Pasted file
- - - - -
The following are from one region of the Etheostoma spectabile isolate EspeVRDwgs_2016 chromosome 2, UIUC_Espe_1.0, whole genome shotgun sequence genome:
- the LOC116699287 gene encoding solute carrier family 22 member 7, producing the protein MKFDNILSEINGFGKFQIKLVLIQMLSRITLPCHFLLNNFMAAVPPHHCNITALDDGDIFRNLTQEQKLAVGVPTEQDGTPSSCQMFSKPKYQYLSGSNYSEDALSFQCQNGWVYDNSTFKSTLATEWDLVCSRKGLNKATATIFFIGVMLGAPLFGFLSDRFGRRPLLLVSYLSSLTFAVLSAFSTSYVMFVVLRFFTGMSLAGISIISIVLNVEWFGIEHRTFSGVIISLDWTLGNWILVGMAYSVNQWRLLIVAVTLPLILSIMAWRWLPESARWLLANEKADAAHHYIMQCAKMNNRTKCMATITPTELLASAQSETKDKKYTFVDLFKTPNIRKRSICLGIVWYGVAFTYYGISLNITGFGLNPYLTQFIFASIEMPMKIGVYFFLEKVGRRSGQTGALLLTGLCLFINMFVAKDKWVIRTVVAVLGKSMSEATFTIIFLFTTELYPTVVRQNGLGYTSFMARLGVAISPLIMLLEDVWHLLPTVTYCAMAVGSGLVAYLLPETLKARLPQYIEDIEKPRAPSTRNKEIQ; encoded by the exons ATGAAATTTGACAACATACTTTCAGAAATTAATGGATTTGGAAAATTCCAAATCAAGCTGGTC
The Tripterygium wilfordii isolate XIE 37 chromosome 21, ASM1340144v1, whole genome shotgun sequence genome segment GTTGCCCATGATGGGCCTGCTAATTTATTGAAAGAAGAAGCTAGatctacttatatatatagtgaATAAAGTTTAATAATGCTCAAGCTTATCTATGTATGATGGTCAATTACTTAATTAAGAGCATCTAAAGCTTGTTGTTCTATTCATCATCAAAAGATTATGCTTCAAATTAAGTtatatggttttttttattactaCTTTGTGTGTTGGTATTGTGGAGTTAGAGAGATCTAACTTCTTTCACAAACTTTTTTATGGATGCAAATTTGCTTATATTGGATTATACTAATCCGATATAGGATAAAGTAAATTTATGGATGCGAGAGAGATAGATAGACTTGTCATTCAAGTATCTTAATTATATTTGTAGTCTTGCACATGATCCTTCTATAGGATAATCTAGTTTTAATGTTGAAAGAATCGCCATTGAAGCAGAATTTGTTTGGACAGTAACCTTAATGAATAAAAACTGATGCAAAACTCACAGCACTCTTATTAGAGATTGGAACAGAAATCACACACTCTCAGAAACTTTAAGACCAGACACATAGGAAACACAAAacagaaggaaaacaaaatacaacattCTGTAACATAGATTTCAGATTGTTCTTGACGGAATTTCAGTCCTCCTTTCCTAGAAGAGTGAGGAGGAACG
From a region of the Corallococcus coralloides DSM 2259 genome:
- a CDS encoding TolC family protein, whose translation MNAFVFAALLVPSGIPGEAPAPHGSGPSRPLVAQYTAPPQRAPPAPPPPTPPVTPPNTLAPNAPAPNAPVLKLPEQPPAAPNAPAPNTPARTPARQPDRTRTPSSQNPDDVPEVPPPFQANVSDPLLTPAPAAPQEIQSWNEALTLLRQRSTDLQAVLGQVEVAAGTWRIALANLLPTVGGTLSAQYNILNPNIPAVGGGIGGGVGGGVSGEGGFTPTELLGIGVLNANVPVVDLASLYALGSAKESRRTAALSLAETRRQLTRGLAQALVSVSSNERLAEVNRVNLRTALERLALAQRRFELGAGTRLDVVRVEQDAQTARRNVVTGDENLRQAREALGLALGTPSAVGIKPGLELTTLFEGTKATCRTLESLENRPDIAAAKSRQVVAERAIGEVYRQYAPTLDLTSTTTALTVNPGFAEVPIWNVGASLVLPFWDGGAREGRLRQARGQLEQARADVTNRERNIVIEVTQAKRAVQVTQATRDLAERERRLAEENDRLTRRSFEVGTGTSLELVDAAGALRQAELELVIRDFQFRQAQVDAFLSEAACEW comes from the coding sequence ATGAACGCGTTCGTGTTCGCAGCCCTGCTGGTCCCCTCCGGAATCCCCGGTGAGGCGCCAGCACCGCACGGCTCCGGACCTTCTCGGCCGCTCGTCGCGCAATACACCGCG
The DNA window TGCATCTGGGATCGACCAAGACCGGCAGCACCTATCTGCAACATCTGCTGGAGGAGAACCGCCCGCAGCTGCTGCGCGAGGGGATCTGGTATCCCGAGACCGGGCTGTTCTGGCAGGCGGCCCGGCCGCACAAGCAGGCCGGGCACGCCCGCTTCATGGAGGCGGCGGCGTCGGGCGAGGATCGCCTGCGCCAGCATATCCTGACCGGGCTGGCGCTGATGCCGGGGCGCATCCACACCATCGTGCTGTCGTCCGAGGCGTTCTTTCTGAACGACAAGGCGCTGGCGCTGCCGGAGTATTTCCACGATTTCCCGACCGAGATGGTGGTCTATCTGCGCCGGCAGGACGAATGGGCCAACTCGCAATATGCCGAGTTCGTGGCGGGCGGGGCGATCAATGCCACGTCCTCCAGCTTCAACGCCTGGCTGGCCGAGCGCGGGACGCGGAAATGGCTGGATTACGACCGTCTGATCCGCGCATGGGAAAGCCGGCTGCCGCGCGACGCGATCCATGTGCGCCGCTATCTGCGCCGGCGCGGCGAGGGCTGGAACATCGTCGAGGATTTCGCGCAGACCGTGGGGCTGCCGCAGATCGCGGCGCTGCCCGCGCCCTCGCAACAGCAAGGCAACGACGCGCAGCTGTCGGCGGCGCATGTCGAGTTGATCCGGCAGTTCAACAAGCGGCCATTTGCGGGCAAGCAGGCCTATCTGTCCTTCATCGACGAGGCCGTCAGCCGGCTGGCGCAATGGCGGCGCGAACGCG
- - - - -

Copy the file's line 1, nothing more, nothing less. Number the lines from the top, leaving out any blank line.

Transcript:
The following are from one region of the Etheostoma spectabile isolate EspeVRDwgs_2016 chromosome 2, UIUC_Espe_1.0, whole genome shotgun sequence genome: